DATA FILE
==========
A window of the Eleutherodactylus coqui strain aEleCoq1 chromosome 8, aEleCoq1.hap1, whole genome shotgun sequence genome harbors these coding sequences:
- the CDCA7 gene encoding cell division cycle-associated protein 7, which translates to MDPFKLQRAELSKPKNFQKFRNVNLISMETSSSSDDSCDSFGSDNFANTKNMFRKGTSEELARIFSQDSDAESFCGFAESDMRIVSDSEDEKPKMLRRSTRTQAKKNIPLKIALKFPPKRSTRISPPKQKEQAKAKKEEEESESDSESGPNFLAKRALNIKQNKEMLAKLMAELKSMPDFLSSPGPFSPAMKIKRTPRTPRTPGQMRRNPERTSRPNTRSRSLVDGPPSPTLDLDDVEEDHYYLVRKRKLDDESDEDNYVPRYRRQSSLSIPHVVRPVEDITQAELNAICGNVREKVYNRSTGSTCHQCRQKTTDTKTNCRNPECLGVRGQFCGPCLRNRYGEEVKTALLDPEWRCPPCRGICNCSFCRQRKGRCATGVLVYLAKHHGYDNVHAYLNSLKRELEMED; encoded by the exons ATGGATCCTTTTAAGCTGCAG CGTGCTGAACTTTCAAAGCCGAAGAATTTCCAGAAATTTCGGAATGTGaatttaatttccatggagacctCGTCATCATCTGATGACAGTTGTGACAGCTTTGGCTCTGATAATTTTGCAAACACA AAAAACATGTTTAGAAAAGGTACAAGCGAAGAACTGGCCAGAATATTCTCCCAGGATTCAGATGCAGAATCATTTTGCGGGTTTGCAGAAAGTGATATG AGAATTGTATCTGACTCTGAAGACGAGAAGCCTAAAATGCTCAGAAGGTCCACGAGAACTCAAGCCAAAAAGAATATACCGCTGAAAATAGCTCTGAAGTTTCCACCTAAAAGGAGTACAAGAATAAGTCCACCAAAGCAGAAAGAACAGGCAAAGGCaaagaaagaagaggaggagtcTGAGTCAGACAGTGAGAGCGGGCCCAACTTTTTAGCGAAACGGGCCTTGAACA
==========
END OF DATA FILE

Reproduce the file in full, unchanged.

A window of the Eleutherodactylus coqui strain aEleCoq1 chromosome 8, aEleCoq1.hap1, whole genome shotgun sequence genome harbors these coding sequences:
- the CDCA7 gene encoding cell division cycle-associated protein 7, which translates to MDPFKLQRAELSKPKNFQKFRNVNLISMETSSSSDDSCDSFGSDNFANTKNMFRKGTSEELARIFSQDSDAESFCGFAESDMRIVSDSEDEKPKMLRRSTRTQAKKNIPLKIALKFPPKRSTRISPPKQKEQAKAKKEEEESESDSESGPNFLAKRALNIKQNKEMLAKLMAELKSMPDFLSSPGPFSPAMKIKRTPRTPRTPGQMRRNPERTSRPNTRSRSLVDGPPSPTLDLDDVEEDHYYLVRKRKLDDESDEDNYVPRYRRQSSLSIPHVVRPVEDITQAELNAICGNVREKVYNRSTGSTCHQCRQKTTDTKTNCRNPECLGVRGQFCGPCLRNRYGEEVKTALLDPEWRCPPCRGICNCSFCRQRKGRCATGVLVYLAKHHGYDNVHAYLNSLKRELEMED; encoded by the exons ATGGATCCTTTTAAGCTGCAG CGTGCTGAACTTTCAAAGCCGAAGAATTTCCAGAAATTTCGGAATGTGaatttaatttccatggagacctCGTCATCATCTGATGACAGTTGTGACAGCTTTGGCTCTGATAATTTTGCAAACACA AAAAACATGTTTAGAAAAGGTACAAGCGAAGAACTGGCCAGAATATTCTCCCAGGATTCAGATGCAGAATCATTTTGCGGGTTTGCAGAAAGTGATATG AGAATTGTATCTGACTCTGAAGACGAGAAGCCTAAAATGCTCAGAAGGTCCACGAGAACTCAAGCCAAAAAGAATATACCGCTGAAAATAGCTCTGAAGTTTCCACCTAAAAGGAGTACAAGAATAAGTCCACCAAAGCAGAAAGAACAGGCAAAGGCaaagaaagaagaggaggagtcTGAGTCAGACAGTGAGAGCGGGCCCAACTTTTTAGCGAAACGGGCCTTGAACA